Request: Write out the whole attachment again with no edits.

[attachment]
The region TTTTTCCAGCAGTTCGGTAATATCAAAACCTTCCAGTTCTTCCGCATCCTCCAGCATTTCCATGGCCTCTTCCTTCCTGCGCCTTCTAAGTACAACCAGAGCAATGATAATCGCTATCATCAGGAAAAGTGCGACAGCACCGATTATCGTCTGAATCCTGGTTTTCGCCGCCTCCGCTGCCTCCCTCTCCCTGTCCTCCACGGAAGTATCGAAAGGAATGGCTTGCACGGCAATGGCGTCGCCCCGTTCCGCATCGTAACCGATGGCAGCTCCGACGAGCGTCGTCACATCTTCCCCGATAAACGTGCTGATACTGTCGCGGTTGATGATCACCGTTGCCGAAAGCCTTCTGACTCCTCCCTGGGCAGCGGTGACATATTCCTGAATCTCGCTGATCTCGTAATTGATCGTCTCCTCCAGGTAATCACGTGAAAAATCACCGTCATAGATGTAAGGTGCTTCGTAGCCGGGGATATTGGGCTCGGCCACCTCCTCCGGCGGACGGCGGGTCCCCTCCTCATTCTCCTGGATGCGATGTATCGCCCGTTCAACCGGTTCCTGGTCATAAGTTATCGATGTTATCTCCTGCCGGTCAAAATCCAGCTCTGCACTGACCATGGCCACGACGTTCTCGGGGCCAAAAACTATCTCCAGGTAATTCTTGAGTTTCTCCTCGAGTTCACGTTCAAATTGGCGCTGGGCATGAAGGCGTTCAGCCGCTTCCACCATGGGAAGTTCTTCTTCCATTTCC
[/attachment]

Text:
The region TTTTTCCAGCAGTTCGGTAATATCAAAACCTTCCAGTTCTTCCGCATCCTCCAGCATTTCCATGGCCTCTTCCTTCCTGCGCCTTCTAAGTACAACCAGAGCAATGATAATCGCTATCATCAGGAAAAGTGCGACAGCACCGATTATCGTCTGAATCCTGGTTTTCGCCGCCTCCGCTGCCTCCCTCTCCCTGTCCTCCACGGAAGTATCGAAAGGAATGGCTTGCACGGCAATGGCGTCGCCCCGTTCCGCATCGTAACCGATGGCAGCTCCGACGAGCGTCGTCACATCTTCCCCGATAAACGTGCTGATACTGTCGCGGTTGATGATCACCGTTGCCGAAAGCCTTCTGACTCCTCCCTGGGCAGCGGTGACATATTCCTGAATCTCGCTGATCTCGTAATTGATCGTCTCCTCCAGGTAATCACGTGAAAAATCACCGTCATAGATGTAAGGTGCTTCGTAGCCGGGGATATTGGGCTCGGCCACCTCCTCCGGCGGACGGCGGGTCCCCTCCTCATTCTCCTGGATGCGATGTATCGCCCGTTCAACCGGTTCCTGGTCATAAGTTATCGATGTTATCTCCTGCCGGTCAAAATCCAGCTCTGCACTGACCATGGCCACGACGTTCTCGGGGCCAAAAACTATCTCCAGGTAATTCTTGAGTTTCTCCTCGAGTTCACGTTCAAATTGGCGCTGGGCATGAAGGCGTTCAGCCGCTTCCACCATGGGAAGTTCTTCTTCCATTTCC